Online documentation and supporting notes of the development of Whitney Triptych.
Exploring the counterpoint in J. S. Bach’s Fugue in F minor BWV 881 by visualising the harmonically interdependent right and left hand parts of the Prelude each as a ‘Whitney Rose’ pattern with a third, central rose displaying the harmonic relationship between them.
At Seeing Sound 3, I got to meet experimental animator Larry Cuba – Executive Director of the visual media non-profit organisation, the Iota Centre in Los Angeles, US and the computer programmer for John Whitney Sr.’s 1973 film, Arabesque. Although I’d had an email exchange with him prior to the conference, it was great to actually get the opportunity to hear his keynote address ’Generative Animation, A Personal History’ and talk face-to-face. Larry asked that I send him high def versions of the work I’d screened as part of my performance with Ben Lycett.
I’d also been wanting to send an example of Whitney Triptch to composer, writer and video artist Bill Alves. We’d met at Understanding Visual Music ’13 in Buenos Aires and it was Bill who had actually suggested using my visualisation techniques to explore counterpoint.
This seemed a good opportunity to write up some background notes about the work too…
… including its limitations:
“Lastly, but most significantly, while Bach’s harpsichord may not have been tuned to 12-ET tuning – the MIDI file is. So despite my rationalisation above, the actual ratios generated for each note against the tonic of F is currently based on 12-ET tuning and not on a Just Intonation based tuning system…”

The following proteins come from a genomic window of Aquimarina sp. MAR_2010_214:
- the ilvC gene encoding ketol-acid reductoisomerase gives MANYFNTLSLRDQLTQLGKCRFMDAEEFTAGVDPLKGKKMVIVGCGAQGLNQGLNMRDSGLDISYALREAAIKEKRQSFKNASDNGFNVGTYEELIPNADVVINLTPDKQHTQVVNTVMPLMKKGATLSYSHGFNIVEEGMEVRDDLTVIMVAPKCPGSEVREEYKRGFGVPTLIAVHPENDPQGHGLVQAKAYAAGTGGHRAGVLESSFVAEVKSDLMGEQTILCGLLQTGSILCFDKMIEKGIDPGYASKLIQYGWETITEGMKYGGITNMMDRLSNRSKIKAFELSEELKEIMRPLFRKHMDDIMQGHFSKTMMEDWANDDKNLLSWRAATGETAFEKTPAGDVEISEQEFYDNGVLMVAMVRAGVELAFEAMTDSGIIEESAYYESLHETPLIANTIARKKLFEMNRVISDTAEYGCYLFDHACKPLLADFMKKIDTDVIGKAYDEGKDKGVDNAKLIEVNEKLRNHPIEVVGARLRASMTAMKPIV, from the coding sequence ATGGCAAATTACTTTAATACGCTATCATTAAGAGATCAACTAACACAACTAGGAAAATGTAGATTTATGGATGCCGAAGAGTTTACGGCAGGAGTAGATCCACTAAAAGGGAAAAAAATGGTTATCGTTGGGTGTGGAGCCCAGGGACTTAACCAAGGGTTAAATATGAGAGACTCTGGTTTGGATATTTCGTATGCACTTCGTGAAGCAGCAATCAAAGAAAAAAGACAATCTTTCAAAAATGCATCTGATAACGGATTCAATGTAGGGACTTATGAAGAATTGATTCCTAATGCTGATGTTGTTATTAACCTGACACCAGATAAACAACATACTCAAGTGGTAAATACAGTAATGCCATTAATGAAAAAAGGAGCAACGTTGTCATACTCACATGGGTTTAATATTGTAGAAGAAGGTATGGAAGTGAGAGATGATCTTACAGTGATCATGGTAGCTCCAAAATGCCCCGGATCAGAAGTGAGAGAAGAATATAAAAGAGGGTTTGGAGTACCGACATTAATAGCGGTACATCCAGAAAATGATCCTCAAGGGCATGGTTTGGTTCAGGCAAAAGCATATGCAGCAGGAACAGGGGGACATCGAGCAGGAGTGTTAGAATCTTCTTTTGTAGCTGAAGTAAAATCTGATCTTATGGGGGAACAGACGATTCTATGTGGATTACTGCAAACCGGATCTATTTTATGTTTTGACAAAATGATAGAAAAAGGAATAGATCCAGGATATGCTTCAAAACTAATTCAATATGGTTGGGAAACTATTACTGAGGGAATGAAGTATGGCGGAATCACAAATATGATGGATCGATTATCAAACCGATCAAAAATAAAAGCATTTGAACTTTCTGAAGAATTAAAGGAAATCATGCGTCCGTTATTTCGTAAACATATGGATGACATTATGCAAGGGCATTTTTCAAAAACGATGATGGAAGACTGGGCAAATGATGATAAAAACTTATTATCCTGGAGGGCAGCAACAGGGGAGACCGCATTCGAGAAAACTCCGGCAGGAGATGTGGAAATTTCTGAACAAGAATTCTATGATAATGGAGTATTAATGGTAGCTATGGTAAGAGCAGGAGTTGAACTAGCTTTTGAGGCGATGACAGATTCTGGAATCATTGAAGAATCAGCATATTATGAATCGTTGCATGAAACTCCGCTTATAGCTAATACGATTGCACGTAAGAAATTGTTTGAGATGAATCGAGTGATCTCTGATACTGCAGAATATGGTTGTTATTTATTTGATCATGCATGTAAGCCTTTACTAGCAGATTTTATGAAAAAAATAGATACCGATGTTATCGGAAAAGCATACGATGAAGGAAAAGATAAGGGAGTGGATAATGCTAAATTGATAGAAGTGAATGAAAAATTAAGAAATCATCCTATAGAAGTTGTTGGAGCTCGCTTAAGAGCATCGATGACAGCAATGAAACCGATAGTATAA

New ‘new media’ works are frequently prototypes – it’s the subsequent iterations that enable the work to be stabilised and refined. Wanting to overcome this significant flaw in Whitney Triptch, I researched and developed my own solution for enabling micro-tuning within Ableton Live.
Whitney Triptych v1.1
This is a next stage development of a piece that featured as part of a performance at Seeing Sound 3, Bath Spa University, UK, 24th November 2013.
While Bach’s harpsichord may not have been tuned to 12-ET tuning – the MIDI file is. So I’ve attempted to forge a more ‘coherent’ relationship between the music and the visualisation by using a custom-made micro-tuning device developed using a Teensy 2.0 to ‘retune’ the MIDI score to a Just Intonation based scale proposed by Thomas Young circa 1799.
Within the OpenFrameworks visualising sketch I compare the incoming ‘retuned’ notes of the Bach fugue played via Ableton Live 9, with the left and right-hand parts separated onto their own MIDI ports. I compare the successive notes of each of these parts to an F3 tonic for the left and F4 tonic for the right hand part and ‘scrub’ each respective ‘Rose’ to that specific point along it’s progression i.e. if the incoming note was an octave below the tonic the ratio would be 0.5 – half way along the algorithm timeline. Finally, I calculate the ratio between the last incoming note from each part and use this value to ‘scrub’ the central Rose to that specific point along it’s timeline.
Whitney Triptych v1.2
Following recent email exchanges with Aaron Hunt of H-Pi instruments, in which he commented that notes were sounding without release, I’ve added MIDI Note Off to my Teensy 2.0 based hardware micro-tuner. I’d omitted it to date because the visualisation doesn’t currently require Note Off info – though the Kontakt instrument obviously does.
Aaron also noted some occasional wrong notes. I thought it might be a glitch in my code, but it turned out to be an error in the Kontakt harpsichord instrument I was using. I’ve since changed to an alternative and it seems to have resolved the problem.